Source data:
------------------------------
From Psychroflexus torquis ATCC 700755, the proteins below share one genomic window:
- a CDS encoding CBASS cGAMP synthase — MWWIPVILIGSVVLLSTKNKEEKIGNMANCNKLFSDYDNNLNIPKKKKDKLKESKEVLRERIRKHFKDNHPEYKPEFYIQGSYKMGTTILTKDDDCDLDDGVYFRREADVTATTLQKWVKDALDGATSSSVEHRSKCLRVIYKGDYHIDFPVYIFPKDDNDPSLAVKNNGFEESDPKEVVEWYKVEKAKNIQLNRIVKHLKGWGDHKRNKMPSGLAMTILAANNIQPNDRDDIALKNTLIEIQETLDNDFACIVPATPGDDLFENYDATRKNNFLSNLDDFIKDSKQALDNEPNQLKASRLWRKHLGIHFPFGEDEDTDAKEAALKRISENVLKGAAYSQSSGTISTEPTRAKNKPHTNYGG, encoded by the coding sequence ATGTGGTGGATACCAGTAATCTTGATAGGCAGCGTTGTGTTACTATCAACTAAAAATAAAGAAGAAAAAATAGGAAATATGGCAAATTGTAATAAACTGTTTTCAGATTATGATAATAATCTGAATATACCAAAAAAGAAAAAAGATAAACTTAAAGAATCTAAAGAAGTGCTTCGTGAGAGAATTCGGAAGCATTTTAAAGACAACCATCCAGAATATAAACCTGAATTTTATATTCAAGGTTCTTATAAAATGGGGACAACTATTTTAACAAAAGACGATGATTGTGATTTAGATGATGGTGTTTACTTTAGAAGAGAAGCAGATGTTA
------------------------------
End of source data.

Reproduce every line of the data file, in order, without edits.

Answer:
From Psychroflexus torquis ATCC 700755, the proteins below share one genomic window:
- a CDS encoding CBASS cGAMP synthase — MWWIPVILIGSVVLLSTKNKEEKIGNMANCNKLFSDYDNNLNIPKKKKDKLKESKEVLRERIRKHFKDNHPEYKPEFYIQGSYKMGTTILTKDDDCDLDDGVYFRREADVTATTLQKWVKDALDGATSSSVEHRSKCLRVIYKGDYHIDFPVYIFPKDDNDPSLAVKNNGFEESDPKEVVEWYKVEKAKNIQLNRIVKHLKGWGDHKRNKMPSGLAMTILAANNIQPNDRDDIALKNTLIEIQETLDNDFACIVPATPGDDLFENYDATRKNNFLSNLDDFIKDSKQALDNEPNQLKASRLWRKHLGIHFPFGEDEDTDAKEAALKRISENVLKGAAYSQSSGTISTEPTRAKNKPHTNYGG, encoded by the coding sequence ATGTGGTGGATACCAGTAATCTTGATAGGCAGCGTTGTGTTACTATCAACTAAAAATAAAGAAGAAAAAATAGGAAATATGGCAAATTGTAATAAACTGTTTTCAGATTATGATAATAATCTGAATATACCAAAAAAGAAAAAAGATAAACTTAAAGAATCTAAAGAAGTGCTTCGTGAGAGAATTCGGAAGCATTTTAAAGACAACCATCCAGAATATAAACCTGAATTTTATATTCAAGGTTCTTATAAAATGGGGACAACTATTTTAACAAAAGACGATGATTGTGATTTAGATGATGGTGTTTACTTTAGAAGAGAAGCAGATGTTA